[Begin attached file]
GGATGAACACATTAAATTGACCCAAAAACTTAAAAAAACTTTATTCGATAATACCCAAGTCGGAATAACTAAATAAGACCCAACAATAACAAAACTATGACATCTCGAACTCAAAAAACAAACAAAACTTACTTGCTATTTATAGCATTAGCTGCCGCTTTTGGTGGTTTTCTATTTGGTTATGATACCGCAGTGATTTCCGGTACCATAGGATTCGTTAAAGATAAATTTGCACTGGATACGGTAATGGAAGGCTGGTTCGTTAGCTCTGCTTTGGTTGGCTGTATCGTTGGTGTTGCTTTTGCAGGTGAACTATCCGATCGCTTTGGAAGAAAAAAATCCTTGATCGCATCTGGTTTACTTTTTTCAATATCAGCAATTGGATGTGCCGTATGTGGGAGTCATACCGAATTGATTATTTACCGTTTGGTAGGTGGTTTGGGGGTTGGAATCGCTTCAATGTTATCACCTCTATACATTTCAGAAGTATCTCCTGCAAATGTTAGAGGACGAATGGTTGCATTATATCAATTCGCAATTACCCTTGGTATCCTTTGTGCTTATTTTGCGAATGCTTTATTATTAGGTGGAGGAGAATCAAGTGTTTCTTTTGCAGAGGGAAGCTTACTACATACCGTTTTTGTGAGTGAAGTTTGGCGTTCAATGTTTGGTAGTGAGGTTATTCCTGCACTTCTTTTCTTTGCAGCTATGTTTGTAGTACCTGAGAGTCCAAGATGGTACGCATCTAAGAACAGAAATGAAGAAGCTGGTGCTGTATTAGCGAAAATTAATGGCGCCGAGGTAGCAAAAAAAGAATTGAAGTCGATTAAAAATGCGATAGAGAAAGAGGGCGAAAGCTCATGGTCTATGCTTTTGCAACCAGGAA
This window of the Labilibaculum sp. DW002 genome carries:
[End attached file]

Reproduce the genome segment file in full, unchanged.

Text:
GGATGAACACATTAAATTGACCCAAAAACTTAAAAAAACTTTATTCGATAATACCCAAGTCGGAATAACTAAATAAGACCCAACAATAACAAAACTATGACATCTCGAACTCAAAAAACAAACAAAACTTACTTGCTATTTATAGCATTAGCTGCCGCTTTTGGTGGTTTTCTATTTGGTTATGATACCGCAGTGATTTCCGGTACCATAGGATTCGTTAAAGATAAATTTGCACTGGATACGGTAATGGAAGGCTGGTTCGTTAGCTCTGCTTTGGTTGGCTGTATCGTTGGTGTTGCTTTTGCAGGTGAACTATCCGATCGCTTTGGAAGAAAAAAATCCTTGATCGCATCTGGTTTACTTTTTTCAATATCAGCAATTGGATGTGCCGTATGTGGGAGTCATACCGAATTGATTATTTACCGTTTGGTAGGTGGTTTGGGGGTTGGAATCGCTTCAATGTTATCACCTCTATACATTTCAGAAGTATCTCCTGCAAATGTTAGAGGACGAATGGTTGCATTATATCAATTCGCAATTACCCTTGGTATCCTTTGTGCTTATTTTGCGAATGCTTTATTATTAGGTGGAGGAGAATCAAGTGTTTCTTTTGCAGAGGGAAGCTTACTACATACCGTTTTTGTGAGTGAAGTTTGGCGTTCAATGTTTGGTAGTGAGGTTATTCCTGCACTTCTTTTCTTTGCAGCTATGTTTGTAGTACCTGAGAGTCCAAGATGGTACGCATCTAAGAACAGAAATGAAGAAGCTGGTGCTGTATTAGCGAAAATTAATGGCGCCGAGGTAGCAAAAAAAGAATTGAAGTCGATTAAAAATGCGATAGAGAAAGAGGGCGAAAGCTCATGGTCTATGCTTTTGCAACCAGGAA
This window of the Labilibaculum sp. DW002 genome carries: